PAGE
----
Babylon 5

Series Rewatch: Babylon 5 – By Any Means Necessary – Never Hand Someone a Gun Unless You’re Sure Where They’re Going to Point It

Written by J. Michael Straczynski and Kathryn M. Drennan
Directed by Jim Johnston

As pretty much a stand-alone episode, By Any Means Necessary contains a lot of character development while giving viewers a good story at the same time. It builds on the rivalry between Ambassadors Mollari and G’Kar (Peter Jurasik and Andreas Katsulas) quite well, even when it seems what they are arguing about is trivial. Commander Sinclair (Michael O’Hare) also gets to show off his mettle as he unconventionally solves a problem that threatened to become violent.

An accident in one of the Cargo Bays destroys a Narn Transport. Security Chief Garibaldi (Jerry Doyle) finds out that defective microchips were responsible. The Narn are demanding accountability. The dock workers are upset that one of their men was killed in the incident and they are working much harder than they should be. They stage an illegal strike. Commander Sinclair tries to get more money from the Senate, especially considering that he’s learned the contractor who installed microchips used cheap parts and they all have to be replaced. The Senate turns him down, but sends their “top labor negotiator.”

The Narn Ambassador, G’Kar, is awaiting the arrival of a special item that is to be used in one of their ceremonies during the Holy Days of G’Quan. Unfortunately, it was in the transport that was destroyed. The only other one available belongs to Centauri Ambassador Molalri. At first, Mollari agrees to sell it for an exorbitant price but then declines out of revenge for what happened in the Colony on Ragesh.

Orin Zento (John Snyder) arrives on the station but makes no headway with the striking workers. The leader of the workers, Neeoma Connally (Katy Boyer) is a formidable negotiator herself and tries to keep the workers’ anger from turning violent. They have been overworked and underpaid for a long time and losing one of their own in an accident was the final straw.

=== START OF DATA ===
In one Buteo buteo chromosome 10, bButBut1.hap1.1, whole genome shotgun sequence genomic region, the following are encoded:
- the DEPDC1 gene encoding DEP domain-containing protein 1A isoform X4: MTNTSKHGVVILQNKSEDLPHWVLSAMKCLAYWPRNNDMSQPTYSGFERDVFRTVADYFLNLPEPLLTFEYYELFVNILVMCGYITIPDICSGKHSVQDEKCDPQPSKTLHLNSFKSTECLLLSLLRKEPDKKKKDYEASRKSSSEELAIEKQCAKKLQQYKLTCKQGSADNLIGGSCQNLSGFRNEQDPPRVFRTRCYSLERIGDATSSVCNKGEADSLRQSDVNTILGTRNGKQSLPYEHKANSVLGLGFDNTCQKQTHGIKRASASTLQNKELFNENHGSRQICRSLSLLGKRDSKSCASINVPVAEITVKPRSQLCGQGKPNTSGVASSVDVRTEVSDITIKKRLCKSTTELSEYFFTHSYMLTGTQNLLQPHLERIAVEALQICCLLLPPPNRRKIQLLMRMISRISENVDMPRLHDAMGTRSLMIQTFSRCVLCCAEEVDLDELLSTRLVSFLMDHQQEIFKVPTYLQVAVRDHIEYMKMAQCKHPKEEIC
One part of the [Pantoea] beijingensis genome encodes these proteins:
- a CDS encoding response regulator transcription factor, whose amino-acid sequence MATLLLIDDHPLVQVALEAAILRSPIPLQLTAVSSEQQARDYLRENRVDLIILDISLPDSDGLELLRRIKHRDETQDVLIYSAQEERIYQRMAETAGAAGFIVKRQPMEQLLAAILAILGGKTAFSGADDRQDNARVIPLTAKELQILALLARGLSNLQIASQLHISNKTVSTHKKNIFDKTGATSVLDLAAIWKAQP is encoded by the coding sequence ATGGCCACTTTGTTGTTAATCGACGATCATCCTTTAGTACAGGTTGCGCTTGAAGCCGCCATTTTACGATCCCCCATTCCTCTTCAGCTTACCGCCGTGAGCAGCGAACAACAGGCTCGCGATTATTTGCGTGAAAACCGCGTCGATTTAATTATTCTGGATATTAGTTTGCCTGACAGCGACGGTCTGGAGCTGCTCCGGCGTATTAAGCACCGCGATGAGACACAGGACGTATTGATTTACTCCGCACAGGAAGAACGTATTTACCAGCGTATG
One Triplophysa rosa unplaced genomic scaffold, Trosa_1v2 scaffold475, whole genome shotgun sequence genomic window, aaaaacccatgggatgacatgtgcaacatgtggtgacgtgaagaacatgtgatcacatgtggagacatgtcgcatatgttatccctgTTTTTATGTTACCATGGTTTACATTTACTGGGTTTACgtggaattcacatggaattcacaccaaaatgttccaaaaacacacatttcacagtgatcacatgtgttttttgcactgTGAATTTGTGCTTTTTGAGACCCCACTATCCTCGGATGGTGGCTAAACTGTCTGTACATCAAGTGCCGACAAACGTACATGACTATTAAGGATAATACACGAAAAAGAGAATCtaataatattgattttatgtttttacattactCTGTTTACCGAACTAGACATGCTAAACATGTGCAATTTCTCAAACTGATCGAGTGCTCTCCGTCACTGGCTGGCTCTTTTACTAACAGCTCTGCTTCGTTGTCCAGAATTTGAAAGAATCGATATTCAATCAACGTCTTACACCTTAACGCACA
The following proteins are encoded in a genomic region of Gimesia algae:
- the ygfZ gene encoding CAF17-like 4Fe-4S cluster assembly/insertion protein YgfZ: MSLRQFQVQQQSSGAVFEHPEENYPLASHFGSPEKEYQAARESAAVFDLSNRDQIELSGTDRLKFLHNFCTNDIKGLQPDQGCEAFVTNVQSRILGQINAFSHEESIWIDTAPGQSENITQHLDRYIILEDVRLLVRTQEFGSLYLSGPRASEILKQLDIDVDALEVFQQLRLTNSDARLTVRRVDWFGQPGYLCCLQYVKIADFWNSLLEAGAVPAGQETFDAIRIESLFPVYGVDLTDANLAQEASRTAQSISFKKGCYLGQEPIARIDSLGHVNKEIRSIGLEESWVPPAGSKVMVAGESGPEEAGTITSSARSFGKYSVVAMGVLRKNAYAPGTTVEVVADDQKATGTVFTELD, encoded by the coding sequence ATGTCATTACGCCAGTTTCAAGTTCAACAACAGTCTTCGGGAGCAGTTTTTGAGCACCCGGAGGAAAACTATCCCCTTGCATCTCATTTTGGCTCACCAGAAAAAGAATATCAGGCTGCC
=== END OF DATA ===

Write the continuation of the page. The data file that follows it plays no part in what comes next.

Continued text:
This is a good episode that handles some of the minutiae on Babylon 5 quite well. We know there are a lot of different people and cultures on this station in outer space; how are they resupplied? By Any Means Necessary shows the work that goes into maintaining the station and the pressure the workers are under. It’s not just the money, but it’s also a matter of safety. Both Garibaldi and Commander Sinclair sympathize with the workers, but at the same time have to keep Babylon 5 functioning and there’s no way to do that with the workers staging an illegal strike. Commander Sinclair also faces pressure from the Earth Government that the actions of the dock workers on Babylon 5 sets a bad precedent for other workers across the galaxy.

The guest stars here aren’t the greatest actors. They actually seem pretty wooden, although I think Katy Boyer does a better job than John Snyder. She shows more passion, but a lot of that is just yelling at the top of her lungs. John Snyder’s “negotiation” seems more like posturing for the workers.

The rivalry between Londo and G’Kar is one of the hallmarks of the series and it’s really highlighted here. Londo taunts G’Kar for much of the episode, but can’t handle it when the tables are turned on him. It’s a bit of comic relief during the more serious storyline, but it’s building towards something more down the line. These actors are terrific and build on the relationship between them.

Remastered, the effects really are greatly improved. I remember my old DVDs everything looking blurry and the CGI looking particularly cartoonish. The details in the remastering are terrific, right down to being able to see Michael O’Hare’s 5 o’clock shadow when he’s meant to look worn down by all of the responsibilities of the station. The effects are still obviously CGI but they look much better and are not completely like a cartoon amidst the live-action.

If Micahel O’Hare had continued in the role as Commander of the station, this would have shown how he managed to get the people who worked on the station to follow him down the line. It still shows that the Station is a different world from Earth and has to be run in a different manner. This goes beyond just the United Nations in outer space and is an actual society all its own.

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